Forget Toronto field trips, Timmins youth say
Don Curry - Timmins Daily Press - June 28, 2006
Schools should forget Toronto field trips and promote Northern Ontario instead, participants at the second annual Osprey Youth Development Workshop said in Timmins May 25.
Participants, including high school students, college staff and faculty, and young people in the workforce said Toronto field trips send a message to young people that there is nothing worth seeing in the North. They said canoeing and kayaking trips and visits to other centres in Northern Ontario would send a positive message that the North is worth exploring and has a lot to offer.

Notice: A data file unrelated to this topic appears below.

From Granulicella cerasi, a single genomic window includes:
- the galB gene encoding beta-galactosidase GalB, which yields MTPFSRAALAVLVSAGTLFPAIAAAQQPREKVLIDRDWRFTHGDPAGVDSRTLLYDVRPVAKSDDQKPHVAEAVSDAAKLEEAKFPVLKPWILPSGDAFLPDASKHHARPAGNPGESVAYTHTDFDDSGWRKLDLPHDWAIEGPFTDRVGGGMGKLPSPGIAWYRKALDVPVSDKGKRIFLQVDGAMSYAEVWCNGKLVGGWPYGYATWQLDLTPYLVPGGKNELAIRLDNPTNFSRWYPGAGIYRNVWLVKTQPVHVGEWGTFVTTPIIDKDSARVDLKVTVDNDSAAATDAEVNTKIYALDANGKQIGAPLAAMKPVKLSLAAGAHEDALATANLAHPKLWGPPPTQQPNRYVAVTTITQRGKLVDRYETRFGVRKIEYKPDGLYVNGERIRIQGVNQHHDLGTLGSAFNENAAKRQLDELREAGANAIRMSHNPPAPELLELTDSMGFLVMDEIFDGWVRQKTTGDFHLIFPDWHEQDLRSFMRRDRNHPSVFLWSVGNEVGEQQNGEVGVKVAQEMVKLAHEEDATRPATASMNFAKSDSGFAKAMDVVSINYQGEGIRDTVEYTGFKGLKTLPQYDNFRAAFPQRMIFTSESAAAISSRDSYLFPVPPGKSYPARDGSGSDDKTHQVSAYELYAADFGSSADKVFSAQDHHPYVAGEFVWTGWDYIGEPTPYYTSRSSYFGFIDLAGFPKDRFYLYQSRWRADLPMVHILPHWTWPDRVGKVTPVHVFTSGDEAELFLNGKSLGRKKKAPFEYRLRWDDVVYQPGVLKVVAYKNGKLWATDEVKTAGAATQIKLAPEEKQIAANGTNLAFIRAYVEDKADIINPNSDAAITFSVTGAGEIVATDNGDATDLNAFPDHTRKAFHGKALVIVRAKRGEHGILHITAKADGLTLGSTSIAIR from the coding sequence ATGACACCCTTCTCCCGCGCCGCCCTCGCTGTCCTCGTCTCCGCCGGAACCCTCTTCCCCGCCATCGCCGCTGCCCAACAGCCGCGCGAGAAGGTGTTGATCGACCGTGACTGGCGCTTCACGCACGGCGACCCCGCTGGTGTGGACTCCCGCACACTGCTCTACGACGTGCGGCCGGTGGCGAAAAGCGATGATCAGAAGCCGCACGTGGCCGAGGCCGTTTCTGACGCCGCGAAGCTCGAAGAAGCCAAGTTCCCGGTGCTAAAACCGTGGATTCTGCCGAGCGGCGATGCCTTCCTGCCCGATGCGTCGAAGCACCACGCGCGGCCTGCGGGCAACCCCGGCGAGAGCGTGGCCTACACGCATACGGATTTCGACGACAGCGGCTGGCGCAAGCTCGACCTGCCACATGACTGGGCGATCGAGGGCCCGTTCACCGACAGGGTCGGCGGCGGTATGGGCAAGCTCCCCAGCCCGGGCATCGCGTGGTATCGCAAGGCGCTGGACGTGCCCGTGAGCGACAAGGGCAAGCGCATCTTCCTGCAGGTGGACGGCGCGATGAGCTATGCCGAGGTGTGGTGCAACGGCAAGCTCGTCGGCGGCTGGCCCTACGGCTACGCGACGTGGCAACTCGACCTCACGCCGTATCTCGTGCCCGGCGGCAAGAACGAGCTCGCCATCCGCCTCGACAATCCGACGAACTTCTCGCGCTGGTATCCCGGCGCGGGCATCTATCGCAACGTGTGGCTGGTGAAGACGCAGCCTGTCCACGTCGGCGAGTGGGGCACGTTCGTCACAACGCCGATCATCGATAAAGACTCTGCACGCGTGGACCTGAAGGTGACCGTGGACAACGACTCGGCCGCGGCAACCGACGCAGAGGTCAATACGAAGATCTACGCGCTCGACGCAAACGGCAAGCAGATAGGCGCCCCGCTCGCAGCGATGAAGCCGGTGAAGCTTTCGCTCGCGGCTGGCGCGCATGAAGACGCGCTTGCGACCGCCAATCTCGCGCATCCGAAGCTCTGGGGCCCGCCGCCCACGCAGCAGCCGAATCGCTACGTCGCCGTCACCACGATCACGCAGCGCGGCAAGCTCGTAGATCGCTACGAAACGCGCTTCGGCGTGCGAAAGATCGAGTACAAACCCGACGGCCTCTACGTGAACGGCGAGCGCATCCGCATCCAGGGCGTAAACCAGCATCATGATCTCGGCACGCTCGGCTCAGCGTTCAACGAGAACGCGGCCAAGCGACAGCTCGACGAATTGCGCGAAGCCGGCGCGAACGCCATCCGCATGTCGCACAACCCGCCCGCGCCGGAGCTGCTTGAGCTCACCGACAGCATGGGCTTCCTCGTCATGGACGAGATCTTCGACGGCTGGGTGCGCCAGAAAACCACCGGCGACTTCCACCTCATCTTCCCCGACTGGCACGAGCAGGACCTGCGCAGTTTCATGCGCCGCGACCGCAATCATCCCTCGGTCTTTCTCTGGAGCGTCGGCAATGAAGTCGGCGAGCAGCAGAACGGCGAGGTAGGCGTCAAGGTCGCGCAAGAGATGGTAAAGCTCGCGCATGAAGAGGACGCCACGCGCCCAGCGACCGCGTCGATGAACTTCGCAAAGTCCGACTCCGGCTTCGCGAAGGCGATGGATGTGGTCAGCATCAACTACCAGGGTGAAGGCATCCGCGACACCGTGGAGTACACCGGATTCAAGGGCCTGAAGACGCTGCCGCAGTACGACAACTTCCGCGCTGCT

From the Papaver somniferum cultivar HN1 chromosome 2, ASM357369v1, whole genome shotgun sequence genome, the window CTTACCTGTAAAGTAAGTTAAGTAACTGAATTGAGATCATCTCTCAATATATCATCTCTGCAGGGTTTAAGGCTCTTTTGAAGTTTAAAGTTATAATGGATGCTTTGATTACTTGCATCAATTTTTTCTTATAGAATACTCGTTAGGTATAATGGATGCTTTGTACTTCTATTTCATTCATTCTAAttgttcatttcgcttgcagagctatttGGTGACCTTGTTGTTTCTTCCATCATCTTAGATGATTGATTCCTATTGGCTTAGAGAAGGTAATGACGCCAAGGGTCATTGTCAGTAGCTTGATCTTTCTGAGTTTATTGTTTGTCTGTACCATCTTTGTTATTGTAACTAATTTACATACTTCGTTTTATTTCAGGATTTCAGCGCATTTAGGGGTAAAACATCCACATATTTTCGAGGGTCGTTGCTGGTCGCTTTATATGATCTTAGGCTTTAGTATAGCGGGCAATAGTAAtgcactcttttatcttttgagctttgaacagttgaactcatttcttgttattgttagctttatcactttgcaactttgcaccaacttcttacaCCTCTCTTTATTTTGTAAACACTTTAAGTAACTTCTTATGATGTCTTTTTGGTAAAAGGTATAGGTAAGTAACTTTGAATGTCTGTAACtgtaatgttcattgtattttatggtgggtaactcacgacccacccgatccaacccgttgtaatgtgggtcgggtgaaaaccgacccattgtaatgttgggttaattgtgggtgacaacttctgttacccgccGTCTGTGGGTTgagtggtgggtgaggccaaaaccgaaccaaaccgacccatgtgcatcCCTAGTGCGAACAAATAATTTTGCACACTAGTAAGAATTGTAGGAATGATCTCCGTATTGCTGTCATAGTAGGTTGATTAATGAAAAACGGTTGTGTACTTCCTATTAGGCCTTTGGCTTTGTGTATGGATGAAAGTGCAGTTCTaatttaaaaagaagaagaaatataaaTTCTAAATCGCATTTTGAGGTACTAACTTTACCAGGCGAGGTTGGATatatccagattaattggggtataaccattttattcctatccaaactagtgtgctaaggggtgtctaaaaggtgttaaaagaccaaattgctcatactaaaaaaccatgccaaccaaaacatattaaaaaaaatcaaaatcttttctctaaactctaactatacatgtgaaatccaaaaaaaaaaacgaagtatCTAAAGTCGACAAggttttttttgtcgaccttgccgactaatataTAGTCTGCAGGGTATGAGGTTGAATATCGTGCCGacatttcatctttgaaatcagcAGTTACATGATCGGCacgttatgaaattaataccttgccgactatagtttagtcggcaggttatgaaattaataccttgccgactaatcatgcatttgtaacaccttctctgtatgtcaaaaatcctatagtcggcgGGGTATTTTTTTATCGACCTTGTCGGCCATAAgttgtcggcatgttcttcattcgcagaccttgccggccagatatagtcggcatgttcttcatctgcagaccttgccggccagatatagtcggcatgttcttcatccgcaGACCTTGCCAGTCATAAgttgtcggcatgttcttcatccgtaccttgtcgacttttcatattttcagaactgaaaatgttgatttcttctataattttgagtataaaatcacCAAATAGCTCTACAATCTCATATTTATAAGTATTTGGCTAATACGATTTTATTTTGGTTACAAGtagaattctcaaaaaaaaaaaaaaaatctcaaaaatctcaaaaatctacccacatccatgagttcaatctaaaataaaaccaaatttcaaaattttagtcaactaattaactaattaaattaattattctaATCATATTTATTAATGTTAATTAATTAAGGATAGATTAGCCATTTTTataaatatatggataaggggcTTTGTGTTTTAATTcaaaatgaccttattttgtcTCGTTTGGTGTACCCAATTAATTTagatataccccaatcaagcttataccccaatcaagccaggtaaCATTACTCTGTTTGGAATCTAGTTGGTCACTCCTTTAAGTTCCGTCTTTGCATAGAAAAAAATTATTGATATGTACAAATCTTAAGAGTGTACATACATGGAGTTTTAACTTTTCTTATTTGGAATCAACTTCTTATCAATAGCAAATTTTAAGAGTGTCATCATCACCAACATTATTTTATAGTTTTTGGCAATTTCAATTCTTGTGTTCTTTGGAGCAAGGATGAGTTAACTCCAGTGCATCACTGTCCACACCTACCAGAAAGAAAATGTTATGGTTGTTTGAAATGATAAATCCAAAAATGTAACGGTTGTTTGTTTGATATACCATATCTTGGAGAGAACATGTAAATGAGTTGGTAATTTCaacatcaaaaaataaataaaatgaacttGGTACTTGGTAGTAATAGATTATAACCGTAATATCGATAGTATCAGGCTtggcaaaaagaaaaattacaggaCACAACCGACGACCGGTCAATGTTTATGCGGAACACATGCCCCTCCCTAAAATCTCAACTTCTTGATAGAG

They said the City of Timmins should promote itself better, pointing out to young people that housing is cheaper and the environment cleaner than in southern Ontario. However, they also pointed out that garbage in the streets, stores with boarded windows and crumbling infrastructure such as arenas and playing fields send a negative message to those interested in re-locating here.
Another major theme among the participants was that 17 is too young to be graduating from high school and graduates should look at options of returning to school for another year, or taking a year of study at Northern College to examine their career options.
They said the message has to be sent that university is not the only option after high school.
Colleges and the skilled trades are excellent alternatives that should be considered.